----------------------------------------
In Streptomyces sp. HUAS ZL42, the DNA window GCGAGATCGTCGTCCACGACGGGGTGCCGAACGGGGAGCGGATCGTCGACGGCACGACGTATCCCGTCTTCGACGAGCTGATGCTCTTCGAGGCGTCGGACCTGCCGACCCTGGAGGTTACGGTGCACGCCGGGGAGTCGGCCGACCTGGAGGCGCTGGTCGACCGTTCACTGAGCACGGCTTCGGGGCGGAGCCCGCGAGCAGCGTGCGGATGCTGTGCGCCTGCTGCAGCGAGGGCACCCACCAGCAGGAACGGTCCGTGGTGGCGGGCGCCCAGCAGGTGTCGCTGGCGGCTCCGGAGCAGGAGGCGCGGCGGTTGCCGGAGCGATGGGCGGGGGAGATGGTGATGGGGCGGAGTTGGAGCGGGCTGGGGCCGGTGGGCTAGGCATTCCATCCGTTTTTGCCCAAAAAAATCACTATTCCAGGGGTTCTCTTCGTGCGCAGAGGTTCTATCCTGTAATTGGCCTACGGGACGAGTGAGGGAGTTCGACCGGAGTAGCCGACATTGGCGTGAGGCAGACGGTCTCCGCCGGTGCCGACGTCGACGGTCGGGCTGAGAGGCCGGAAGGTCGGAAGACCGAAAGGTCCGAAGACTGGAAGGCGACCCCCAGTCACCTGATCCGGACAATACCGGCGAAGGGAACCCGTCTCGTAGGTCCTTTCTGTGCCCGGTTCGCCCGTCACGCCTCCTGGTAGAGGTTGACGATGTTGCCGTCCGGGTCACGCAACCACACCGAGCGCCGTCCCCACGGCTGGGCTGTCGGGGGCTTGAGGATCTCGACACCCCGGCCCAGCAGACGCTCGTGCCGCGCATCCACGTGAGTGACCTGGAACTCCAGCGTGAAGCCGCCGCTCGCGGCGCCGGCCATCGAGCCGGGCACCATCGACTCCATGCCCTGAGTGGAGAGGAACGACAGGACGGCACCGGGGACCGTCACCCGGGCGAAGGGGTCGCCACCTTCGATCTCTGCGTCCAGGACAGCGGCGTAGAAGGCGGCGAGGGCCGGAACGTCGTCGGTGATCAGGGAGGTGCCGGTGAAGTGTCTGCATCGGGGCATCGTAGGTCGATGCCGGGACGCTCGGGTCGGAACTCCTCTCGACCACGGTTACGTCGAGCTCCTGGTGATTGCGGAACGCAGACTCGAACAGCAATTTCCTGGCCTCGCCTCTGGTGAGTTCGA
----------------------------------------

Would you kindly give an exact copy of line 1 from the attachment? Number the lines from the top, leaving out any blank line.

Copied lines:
In Streptomyces sp. HUAS ZL42, the DNA window GCGAGATCGTCGTCCACGACGGGGTGCCGAACGGGGAGCGGATCGTCGACGGCACGACGTATCCCGTCTTCGACGAGCTGATGCTCTTCGAGGCGTCGGACCTGCCGACCCTGGAGGTTACGGTGCACGCCGGGGAGTCGGCCGACCTGGAGGCGCTGGTCGACCGTTCACTGAGCACGGCTTCGGGGCGGAGCCCGCGAGCAGCGTGCGGATGCTGTGCGCCTGCTGCAGCGAGGGCACCCACCAGCAGGAACGGTCCGTGGTGGCGGGCGCCCAGCAGGTGTCGCTGGCGGCTCCGGAGCAGGAGGCGCGGCGGTTGCCGGAGCGATGGGCGGGGGAGATGGTGATGGGGCGGAGTTGGAGCGGGCTGGGGCCGGTGGGCTAGGCATTCCATCCGTTTTTGCCCAAAAAAATCACTATTCCAGGGGTTCTCTTCGTGCGCAGAGGTTCTATCCTGTAATTGGCCTACGGGACGAGTGAGGGAGTTCGACCGGAGTAGCCGACATTGGCGTGAGGCAGACGGTCTCCGCCGGTGCCGACGTCGACGGTCGGGCTGAGAGGCCGGAAGGTCGGAAGACCGAAAGGTCCGAAGACTGGAAGGCGACCCCCAGTCACCTGATCCGGACAATACCGGCGAAGGGAACCCGTCTCGTAGGTCCTTTCTGTGCCCGGTTCGCCCGTCACGCCTCCTGGTAGAGGTTGACGATGTTGCCGTCCGGGTCACGCAACCACACCGAGCGCCGTCCCCACGGCTGGGCTGTCGGGGGCTTGAGGATCTCGACACCCCGGCCCAGCAGACGCTCGTGCCGCGCATCCACGTGAGTGACCTGGAACTCCAGCGTGAAGCCGCCGCTCGCGGCGCCGGCCATCGAGCCGGGCACCATCGACTCCATGCCCTGAGTGGAGAGGAACGACAGGACGGCACCGGGGACCGTCACCCGGGCGAAGGGGTCGCCACCTTCGATCTCTGCGTCCAGGACAGCGGCGTAGAAGGCGGCGAGGGCCGGAACGTCGTCGGTGATCAGGGAGGTGCCGGTGAAGTGTCTGCATCGGGGCATCGTAGGTCGATGCCGGGACGCTCGGGTCGGAACTCCTCTCGACCACGGTTACGTCGAGCTCCTGGTGATTGCGGAACGCAGACTCGAACAGCAATTTCCTGGCCTCGCCTCTGGTGAGTTCGA